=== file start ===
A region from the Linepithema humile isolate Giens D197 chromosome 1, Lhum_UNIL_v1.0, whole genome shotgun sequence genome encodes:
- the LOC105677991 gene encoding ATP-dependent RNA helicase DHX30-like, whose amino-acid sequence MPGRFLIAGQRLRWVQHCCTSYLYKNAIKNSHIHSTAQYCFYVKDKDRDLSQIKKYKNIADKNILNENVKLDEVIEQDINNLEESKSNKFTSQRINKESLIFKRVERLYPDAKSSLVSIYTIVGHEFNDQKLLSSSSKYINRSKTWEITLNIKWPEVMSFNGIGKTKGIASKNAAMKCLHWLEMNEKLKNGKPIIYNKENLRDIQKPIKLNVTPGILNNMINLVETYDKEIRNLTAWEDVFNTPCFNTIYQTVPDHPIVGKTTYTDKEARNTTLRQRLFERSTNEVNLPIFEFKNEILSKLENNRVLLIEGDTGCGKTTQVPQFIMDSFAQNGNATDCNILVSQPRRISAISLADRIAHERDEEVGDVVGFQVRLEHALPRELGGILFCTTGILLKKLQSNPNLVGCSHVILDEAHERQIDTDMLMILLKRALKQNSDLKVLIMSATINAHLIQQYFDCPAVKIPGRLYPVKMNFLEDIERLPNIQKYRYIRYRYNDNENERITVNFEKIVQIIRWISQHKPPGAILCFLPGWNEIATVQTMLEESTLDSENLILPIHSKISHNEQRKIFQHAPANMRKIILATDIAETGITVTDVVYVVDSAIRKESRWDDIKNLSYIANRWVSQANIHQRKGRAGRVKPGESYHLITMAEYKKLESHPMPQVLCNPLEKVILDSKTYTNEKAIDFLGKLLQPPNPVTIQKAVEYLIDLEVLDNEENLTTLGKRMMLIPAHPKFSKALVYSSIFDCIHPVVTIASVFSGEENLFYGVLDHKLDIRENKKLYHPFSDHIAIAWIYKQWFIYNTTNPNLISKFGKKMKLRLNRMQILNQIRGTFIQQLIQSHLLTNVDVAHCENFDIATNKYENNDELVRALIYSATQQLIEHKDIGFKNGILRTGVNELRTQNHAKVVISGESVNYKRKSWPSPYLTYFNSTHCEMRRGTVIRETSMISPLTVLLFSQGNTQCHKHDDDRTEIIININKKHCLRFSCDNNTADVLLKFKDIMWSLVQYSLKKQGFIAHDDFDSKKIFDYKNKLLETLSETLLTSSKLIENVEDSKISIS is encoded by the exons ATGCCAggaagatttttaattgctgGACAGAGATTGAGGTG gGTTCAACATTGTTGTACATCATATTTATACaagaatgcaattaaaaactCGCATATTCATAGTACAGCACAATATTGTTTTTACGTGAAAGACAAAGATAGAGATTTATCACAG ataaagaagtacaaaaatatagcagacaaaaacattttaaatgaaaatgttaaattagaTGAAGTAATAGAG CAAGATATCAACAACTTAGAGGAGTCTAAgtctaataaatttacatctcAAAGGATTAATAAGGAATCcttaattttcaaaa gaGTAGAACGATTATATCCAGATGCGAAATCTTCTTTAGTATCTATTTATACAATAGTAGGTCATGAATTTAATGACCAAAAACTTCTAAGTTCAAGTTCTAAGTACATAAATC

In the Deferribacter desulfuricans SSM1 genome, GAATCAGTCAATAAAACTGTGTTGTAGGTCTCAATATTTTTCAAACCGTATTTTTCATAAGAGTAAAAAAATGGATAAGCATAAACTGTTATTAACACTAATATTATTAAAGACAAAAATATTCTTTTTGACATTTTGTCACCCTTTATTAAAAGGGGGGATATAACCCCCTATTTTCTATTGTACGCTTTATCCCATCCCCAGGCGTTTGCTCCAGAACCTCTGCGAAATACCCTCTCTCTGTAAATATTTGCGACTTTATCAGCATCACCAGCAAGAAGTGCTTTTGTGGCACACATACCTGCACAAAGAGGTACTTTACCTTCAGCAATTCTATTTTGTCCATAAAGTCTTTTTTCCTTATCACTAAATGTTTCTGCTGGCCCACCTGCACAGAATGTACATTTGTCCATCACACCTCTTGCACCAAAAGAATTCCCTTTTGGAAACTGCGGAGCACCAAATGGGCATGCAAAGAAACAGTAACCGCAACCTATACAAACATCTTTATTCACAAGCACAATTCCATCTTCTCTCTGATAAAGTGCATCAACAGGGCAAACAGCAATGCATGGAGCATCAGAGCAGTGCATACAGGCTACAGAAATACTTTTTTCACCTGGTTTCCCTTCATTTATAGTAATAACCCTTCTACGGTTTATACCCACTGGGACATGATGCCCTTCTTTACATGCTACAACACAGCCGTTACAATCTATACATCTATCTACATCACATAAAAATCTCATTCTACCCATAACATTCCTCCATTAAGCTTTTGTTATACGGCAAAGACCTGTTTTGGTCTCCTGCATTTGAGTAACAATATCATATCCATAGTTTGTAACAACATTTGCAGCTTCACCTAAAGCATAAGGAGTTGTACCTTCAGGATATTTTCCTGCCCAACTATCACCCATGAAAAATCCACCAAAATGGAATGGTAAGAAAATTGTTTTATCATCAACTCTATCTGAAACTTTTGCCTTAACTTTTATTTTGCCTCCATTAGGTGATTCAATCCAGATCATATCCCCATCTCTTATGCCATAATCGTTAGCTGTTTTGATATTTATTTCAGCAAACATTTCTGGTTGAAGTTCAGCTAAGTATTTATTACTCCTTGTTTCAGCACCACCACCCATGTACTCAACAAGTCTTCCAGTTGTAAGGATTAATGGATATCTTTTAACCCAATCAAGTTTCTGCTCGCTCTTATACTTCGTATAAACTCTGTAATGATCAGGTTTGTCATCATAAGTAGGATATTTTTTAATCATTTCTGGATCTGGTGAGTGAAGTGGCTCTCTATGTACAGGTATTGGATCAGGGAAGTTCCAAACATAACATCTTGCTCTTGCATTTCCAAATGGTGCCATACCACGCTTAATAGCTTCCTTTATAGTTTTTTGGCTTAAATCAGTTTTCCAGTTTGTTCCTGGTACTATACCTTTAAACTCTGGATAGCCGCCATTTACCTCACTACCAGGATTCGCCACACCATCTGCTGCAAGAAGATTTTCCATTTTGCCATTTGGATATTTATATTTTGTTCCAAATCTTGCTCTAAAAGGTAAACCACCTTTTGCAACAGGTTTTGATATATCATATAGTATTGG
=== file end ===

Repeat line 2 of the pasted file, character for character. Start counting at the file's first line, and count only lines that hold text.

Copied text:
- the LOC105677991 gene encoding ATP-dependent RNA helicase DHX30-like, whose amino-acid sequence MPGRFLIAGQRLRWVQHCCTSYLYKNAIKNSHIHSTAQYCFYVKDKDRDLSQIKKYKNIADKNILNENVKLDEVIEQDINNLEESKSNKFTSQRINKESLIFKRVERLYPDAKSSLVSIYTIVGHEFNDQKLLSSSSKYINRSKTWEITLNIKWPEVMSFNGIGKTKGIASKNAAMKCLHWLEMNEKLKNGKPIIYNKENLRDIQKPIKLNVTPGILNNMINLVETYDKEIRNLTAWEDVFNTPCFNTIYQTVPDHPIVGKTTYTDKEARNTTLRQRLFERSTNEVNLPIFEFKNEILSKLENNRVLLIEGDTGCGKTTQVPQFIMDSFAQNGNATDCNILVSQPRRISAISLADRIAHERDEEVGDVVGFQVRLEHALPRELGGILFCTTGILLKKLQSNPNLVGCSHVILDEAHERQIDTDMLMILLKRALKQNSDLKVLIMSATINAHLIQQYFDCPAVKIPGRLYPVKMNFLEDIERLPNIQKYRYIRYRYNDNENERITVNFEKIVQIIRWISQHKPPGAILCFLPGWNEIATVQTMLEESTLDSENLILPIHSKISHNEQRKIFQHAPANMRKIILATDIAETGITVTDVVYVVDSAIRKESRWDDIKNLSYIANRWVSQANIHQRKGRAGRVKPGESYHLITMAEYKKLESHPMPQVLCNPLEKVILDSKTYTNEKAIDFLGKLLQPPNPVTIQKAVEYLIDLEVLDNEENLTTLGKRMMLIPAHPKFSKALVYSSIFDCIHPVVTIASVFSGEENLFYGVLDHKLDIRENKKLYHPFSDHIAIAWIYKQWFIYNTTNPNLISKFGKKMKLRLNRMQILNQIRGTFIQQLIQSHLLTNVDVAHCENFDIATNKYENNDELVRALIYSATQQLIEHKDIGFKNGILRTGVNELRTQNHAKVVISGESVNYKRKSWPSPYLTYFNSTHCEMRRGTVIRETSMISPLTVLLFSQGNTQCHKHDDDRTEIIININKKHCLRFSCDNNTADVLLKFKDIMWSLVQYSLKKQGFIAHDDFDSKKIFDYKNKLLETLSETLLTSSKLIENVEDSKISIS is encoded by the exons ATGCCAggaagatttttaattgctgGACAGAGATTGAGGTG gGTTCAACATTGTTGTACATCATATTTATACaagaatgcaattaaaaactCGCATATTCATAGTACAGCACAATATTGTTTTTACGTGAAAGACAAAGATAGAGATTTATCACAG ataaagaagtacaaaaatatagcagacaaaaacattttaaatgaaaatgttaaattagaTGAAGTAATAGAG CAAGATATCAACAACTTAGAGGAGTCTAAgtctaataaatttacatctcAAAGGATTAATAAGGAATCcttaattttcaaaa gaGTAGAACGATTATATCCAGATGCGAAATCTTCTTTAGTATCTATTTATACAATAGTAGGTCATGAATTTAATGACCAAAAACTTCTAAGTTCAAGTTCTAAGTACATAAATC